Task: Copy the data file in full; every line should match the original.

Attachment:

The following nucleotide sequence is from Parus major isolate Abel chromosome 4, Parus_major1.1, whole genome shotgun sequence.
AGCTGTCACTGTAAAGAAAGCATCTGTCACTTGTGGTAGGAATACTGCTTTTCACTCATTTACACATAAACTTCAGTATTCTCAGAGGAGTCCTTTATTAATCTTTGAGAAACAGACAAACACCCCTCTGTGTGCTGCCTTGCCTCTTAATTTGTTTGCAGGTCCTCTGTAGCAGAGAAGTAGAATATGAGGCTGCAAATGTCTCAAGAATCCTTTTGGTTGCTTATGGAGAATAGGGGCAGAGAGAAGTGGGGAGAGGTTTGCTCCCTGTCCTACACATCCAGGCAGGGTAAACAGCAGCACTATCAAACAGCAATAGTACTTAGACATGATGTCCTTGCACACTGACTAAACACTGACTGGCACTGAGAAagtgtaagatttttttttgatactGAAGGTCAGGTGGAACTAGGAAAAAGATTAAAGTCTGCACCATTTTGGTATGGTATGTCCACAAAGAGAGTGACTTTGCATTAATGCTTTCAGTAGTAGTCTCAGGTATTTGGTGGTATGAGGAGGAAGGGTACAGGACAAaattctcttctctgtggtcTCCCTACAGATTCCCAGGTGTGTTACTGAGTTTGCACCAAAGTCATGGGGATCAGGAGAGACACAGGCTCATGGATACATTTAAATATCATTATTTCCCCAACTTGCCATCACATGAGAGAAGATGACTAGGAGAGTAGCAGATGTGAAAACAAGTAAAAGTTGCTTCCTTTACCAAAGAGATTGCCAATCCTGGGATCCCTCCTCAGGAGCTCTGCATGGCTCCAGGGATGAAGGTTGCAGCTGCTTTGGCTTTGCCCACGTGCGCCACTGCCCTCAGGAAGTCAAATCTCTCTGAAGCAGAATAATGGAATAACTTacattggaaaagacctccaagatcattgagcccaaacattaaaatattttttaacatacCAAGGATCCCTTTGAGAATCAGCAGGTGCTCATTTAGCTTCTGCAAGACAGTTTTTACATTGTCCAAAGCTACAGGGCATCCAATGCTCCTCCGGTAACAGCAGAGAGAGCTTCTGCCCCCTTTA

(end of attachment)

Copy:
The following nucleotide sequence is from Parus major isolate Abel chromosome 4, Parus_major1.1, whole genome shotgun sequence.
AGCTGTCACTGTAAAGAAAGCATCTGTCACTTGTGGTAGGAATACTGCTTTTCACTCATTTACACATAAACTTCAGTATTCTCAGAGGAGTCCTTTATTAATCTTTGAGAAACAGACAAACACCCCTCTGTGTGCTGCCTTGCCTCTTAATTTGTTTGCAGGTCCTCTGTAGCAGAGAAGTAGAATATGAGGCTGCAAATGTCTCAAGAATCCTTTTGGTTGCTTATGGAGAATAGGGGCAGAGAGAAGTGGGGAGAGGTTTGCTCCCTGTCCTACACATCCAGGCAGGGTAAACAGCAGCACTATCAAACAGCAATAGTACTTAGACATGATGTCCTTGCACACTGACTAAACACTGACTGGCACTGAGAAagtgtaagatttttttttgatactGAAGGTCAGGTGGAACTAGGAAAAAGATTAAAGTCTGCACCATTTTGGTATGGTATGTCCACAAAGAGAGTGACTTTGCATTAATGCTTTCAGTAGTAGTCTCAGGTATTTGGTGGTATGAGGAGGAAGGGTACAGGACAAaattctcttctctgtggtcTCCCTACAGATTCCCAGGTGTGTTACTGAGTTTGCACCAAAGTCATGGGGATCAGGAGAGACACAGGCTCATGGATACATTTAAATATCATTATTTCCCCAACTTGCCATCACATGAGAGAAGATGACTAGGAGAGTAGCAGATGTGAAAACAAGTAAAAGTTGCTTCCTTTACCAAAGAGATTGCCAATCCTGGGATCCCTCCTCAGGAGCTCTGCATGGCTCCAGGGATGAAGGTTGCAGCTGCTTTGGCTTTGCCCACGTGCGCCACTGCCCTCAGGAAGTCAAATCTCTCTGAAGCAGAATAATGGAATAACTTacattggaaaagacctccaagatcattgagcccaaacattaaaatattttttaacatacCAAGGATCCCTTTGAGAATCAGCAGGTGCTCATTTAGCTTCTGCAAGACAGTTTTTACATTGTCCAAAGCTACAGGGCATCCAATGCTCCTCCGGTAACAGCAGAGAGAGCTTCTGCCCCCTTTA